Can a vacation to Las Vegas be covered by FMLA? According to the Seventh Circuit Court of Appeals, if an employee can prove he or she was providing care to a disabled family member while gallivanting in casinos, that employee will qualify for FMLA leave.
Among other things, the FMLA entitles eligible employees of covered employers to take unpaid, job-protected leave to care for the employee’s spouse, child, or parent who has a serious health condition.
In the past, Courts have generally required that care to take place at home. For example, in Tellis v. Alaska Airlines, Inc., the Ninth Circuit declined to extend FMLA protections to an employee who flew cross-country to pick up a car and drive it back to his pregnant wife. The court held that “caring for a family member with a serious health condition `involves some level of participation in ongoing treatment of that condition.’” (See also, Tayag v. Lahey Clinic Hosp., Inc., where the First Circuit considered whether an employee who took leave to accompany her seriously ill husband on a “healing pilgrimage” to the Philippines qualified for leave under the FMLA).
A recent decision by the Seventh Circuit, however, broadens the scope of allowable FMLA absences. In Ballard v. Chicago Park District, a Chicago Park District employee, Beverly Ballard, lived with and provided daily care to her mother who suffered from end-stage congestive heart failure. The employee’s mother was terminally ill and receiving hospice support. As part of that support, her mother met with a social worker to discuss end-of-life plans. The employee’s mother expressed that she had always wanted to take a family trip to Las Vegas and consequently, the social worker was able to secure funding for a six-day trip.
The employee requested unpaid leave from her employer in order to accompany her mother on the trip and the two traveled to Las Vegas where the employee continued to serve as her mother’s caregiver. Several months later, the employee was terminated for accumulating unauthorized absences during the Las Vegas trip.
The employee sued under the FMLA and the employer filed for summary judgment, arguing that the employee did not “care for” her mother in Las Vegas, because (1) she was already providing care at home, and (2) because the trip was unrelated to the mother’s continuing course of medical treatment. After the District Court denied the employer’s motion, the employer appealed.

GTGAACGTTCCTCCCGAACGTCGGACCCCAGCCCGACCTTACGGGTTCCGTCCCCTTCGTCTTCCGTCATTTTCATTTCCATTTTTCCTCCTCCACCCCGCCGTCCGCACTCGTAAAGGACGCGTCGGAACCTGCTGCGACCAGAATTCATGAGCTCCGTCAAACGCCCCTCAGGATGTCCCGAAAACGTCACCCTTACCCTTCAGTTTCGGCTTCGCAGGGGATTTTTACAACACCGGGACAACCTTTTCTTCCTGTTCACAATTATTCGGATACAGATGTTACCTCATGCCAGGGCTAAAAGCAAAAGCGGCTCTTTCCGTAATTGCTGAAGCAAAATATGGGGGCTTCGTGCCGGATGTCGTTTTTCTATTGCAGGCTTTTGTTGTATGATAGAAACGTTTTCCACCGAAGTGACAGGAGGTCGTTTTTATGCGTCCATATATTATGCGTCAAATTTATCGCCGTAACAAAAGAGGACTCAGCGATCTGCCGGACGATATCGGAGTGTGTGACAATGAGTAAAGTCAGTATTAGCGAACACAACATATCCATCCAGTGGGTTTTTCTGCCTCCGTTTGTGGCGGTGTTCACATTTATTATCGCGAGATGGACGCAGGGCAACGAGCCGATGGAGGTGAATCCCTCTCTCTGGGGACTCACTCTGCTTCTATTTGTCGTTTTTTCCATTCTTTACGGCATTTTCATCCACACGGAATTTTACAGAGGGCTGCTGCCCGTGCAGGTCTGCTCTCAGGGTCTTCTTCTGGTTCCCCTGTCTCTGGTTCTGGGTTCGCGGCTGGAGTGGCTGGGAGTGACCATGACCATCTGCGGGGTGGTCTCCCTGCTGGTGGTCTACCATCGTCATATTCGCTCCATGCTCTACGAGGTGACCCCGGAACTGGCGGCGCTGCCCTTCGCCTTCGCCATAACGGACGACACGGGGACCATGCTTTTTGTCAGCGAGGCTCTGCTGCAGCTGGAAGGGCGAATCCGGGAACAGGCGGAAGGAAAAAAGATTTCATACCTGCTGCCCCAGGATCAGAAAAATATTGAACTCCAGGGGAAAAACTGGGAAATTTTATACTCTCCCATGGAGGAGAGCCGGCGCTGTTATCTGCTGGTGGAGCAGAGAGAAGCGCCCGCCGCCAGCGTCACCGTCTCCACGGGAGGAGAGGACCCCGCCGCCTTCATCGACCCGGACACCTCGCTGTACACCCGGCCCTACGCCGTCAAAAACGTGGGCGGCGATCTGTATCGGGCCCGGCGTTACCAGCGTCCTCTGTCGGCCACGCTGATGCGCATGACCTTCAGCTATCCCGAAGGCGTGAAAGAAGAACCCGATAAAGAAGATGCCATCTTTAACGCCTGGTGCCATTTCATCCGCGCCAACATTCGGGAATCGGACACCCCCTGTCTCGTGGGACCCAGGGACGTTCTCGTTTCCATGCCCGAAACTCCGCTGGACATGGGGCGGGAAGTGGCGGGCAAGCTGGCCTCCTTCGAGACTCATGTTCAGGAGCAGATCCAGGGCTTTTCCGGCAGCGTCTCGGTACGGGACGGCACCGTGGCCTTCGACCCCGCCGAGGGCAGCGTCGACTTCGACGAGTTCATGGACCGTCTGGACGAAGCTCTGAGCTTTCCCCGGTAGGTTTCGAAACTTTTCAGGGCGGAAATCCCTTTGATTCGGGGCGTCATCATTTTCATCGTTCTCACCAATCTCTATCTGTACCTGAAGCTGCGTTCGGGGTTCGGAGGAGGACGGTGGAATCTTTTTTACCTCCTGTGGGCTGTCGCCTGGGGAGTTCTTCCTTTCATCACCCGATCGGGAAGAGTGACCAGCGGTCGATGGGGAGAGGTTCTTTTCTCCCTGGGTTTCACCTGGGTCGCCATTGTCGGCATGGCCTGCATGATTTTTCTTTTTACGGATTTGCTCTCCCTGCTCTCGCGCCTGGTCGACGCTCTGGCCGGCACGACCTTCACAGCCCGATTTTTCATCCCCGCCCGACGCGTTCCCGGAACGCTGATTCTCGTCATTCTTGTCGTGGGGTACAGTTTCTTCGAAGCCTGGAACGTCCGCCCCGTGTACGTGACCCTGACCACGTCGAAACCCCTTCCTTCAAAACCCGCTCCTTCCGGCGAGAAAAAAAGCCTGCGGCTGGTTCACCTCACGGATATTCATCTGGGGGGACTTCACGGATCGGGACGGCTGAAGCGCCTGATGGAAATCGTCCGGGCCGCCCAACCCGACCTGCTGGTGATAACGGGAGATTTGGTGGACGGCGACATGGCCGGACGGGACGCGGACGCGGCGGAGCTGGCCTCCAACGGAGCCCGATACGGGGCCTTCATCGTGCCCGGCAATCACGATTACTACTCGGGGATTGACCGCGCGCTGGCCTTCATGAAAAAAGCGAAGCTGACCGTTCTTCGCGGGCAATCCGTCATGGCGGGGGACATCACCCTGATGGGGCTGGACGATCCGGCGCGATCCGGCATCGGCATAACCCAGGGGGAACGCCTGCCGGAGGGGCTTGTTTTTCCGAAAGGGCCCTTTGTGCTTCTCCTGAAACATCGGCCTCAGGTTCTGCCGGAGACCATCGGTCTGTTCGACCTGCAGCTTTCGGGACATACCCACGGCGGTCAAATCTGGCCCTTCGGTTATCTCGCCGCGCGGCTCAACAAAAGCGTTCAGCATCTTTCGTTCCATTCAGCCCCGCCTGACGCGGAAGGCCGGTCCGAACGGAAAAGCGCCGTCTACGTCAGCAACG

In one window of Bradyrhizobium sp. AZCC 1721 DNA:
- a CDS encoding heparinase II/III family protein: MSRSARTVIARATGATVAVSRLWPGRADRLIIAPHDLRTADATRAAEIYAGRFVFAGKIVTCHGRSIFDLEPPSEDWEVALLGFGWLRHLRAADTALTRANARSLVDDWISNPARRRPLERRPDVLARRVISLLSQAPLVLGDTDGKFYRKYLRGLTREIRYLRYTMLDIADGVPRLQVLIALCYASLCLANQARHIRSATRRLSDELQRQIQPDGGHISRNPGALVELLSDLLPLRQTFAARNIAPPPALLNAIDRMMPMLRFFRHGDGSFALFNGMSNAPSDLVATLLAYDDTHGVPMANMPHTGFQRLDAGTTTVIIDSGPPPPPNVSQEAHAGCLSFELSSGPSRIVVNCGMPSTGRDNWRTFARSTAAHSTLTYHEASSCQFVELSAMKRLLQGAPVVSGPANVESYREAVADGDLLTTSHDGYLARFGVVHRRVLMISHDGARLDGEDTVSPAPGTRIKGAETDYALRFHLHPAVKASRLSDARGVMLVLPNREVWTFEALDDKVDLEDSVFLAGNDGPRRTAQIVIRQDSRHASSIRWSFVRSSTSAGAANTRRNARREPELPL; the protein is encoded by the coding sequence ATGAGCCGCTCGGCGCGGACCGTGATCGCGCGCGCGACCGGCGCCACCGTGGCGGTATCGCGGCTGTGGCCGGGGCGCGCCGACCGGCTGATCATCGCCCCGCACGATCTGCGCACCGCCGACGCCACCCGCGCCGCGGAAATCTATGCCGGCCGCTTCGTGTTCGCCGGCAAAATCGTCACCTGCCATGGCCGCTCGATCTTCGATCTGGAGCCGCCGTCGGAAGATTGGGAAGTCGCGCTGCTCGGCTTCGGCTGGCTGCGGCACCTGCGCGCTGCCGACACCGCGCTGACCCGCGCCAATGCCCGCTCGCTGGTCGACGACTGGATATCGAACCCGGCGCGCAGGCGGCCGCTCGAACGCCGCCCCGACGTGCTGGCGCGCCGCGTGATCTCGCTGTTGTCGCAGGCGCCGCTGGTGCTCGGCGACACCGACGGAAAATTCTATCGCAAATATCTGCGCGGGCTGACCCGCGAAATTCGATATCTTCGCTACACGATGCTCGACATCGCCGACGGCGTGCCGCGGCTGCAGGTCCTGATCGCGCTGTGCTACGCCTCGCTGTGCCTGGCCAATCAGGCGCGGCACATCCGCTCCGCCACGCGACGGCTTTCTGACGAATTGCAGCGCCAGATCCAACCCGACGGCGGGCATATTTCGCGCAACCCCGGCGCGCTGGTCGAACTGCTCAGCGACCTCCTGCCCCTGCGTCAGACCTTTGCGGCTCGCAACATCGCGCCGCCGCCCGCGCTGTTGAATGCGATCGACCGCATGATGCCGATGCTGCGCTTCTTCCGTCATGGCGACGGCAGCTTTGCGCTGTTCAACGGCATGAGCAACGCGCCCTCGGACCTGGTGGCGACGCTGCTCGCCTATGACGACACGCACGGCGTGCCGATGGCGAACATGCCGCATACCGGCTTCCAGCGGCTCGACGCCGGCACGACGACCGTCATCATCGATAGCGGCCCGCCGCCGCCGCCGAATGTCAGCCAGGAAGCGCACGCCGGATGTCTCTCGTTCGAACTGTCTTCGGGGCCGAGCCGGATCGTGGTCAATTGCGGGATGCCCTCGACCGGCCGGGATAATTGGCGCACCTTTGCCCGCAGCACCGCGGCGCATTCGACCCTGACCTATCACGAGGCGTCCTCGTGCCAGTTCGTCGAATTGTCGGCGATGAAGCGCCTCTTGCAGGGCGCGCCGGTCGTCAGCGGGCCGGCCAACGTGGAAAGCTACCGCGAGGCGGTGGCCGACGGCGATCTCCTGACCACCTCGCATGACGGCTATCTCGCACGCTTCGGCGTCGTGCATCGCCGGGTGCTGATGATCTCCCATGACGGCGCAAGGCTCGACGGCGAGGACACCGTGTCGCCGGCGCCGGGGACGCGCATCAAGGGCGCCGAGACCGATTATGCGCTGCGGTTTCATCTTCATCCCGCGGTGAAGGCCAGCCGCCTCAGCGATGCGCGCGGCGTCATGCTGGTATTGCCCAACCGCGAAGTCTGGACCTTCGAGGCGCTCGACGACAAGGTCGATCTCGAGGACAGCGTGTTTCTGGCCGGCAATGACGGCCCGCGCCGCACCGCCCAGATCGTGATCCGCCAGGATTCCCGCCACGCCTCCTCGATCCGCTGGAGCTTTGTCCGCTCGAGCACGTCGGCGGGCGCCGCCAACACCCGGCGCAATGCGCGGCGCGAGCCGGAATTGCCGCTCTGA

The Court of Appeals affirmed the District Court’s ruling and found that because the employee tended to her mother’s basic medical, hygienic and nutritional needs during the Las Vegas trip, she was entitled to FMLA leave. The Court’s decision centered on the fact that the FMLA regulations do not set forth any geographical limits on where such care could be provided.
In justifying its divergence with the First and Ninth Circuits, the Seventh Circuit held that “none of the cases explain why certain services provided to a family member at home should be considered ‘care,’ but those same services provided away from home should not be.”
The Court also dismissed the employer’s concerns that such an interpretation of the FMLA regulations would result in abuse of FMLA’s leave provisions. In so holding, the Court stated:
“[The Park District] also raises the specter that employees will help themselves to (unpaid) FMLA leave in order to take personal vacations, simply by bringing seriously ill family members along. So perhaps what the Park District means to argue is that the real reason Beverly requested leave was in order to take a free pleasure trip, and not in order to care for her mother . . . However, we note that an employer concerned about the risk that employees will abuse the FMLA’s leave provisions may of course require that requests be certified by the family member’s health care provider.”
The Ballard case signals a need for all employers and their HR representatives to take a different approach to certain FMLA leave requests. From a practical standpoint, if presented with an employee’s FMLA request to care for a family member during a vacation, employers may want to consider requiring that the employee provide the following information as part of their request to ferret out potential FMLA abuse:
– Whether the primary purpose of the trip is for personal or medical reasons;
– Whether a healthcare provider certified the trip is part of the treatment associated with the family member’s serious health condition; and
– Whether the employee will be providing any care to the family member during the trip
As always, employers are also advised to approach each FMLA leave request on a case-by-case basis and contact counsel when questions arise regarding the validity of an FMLA leave request.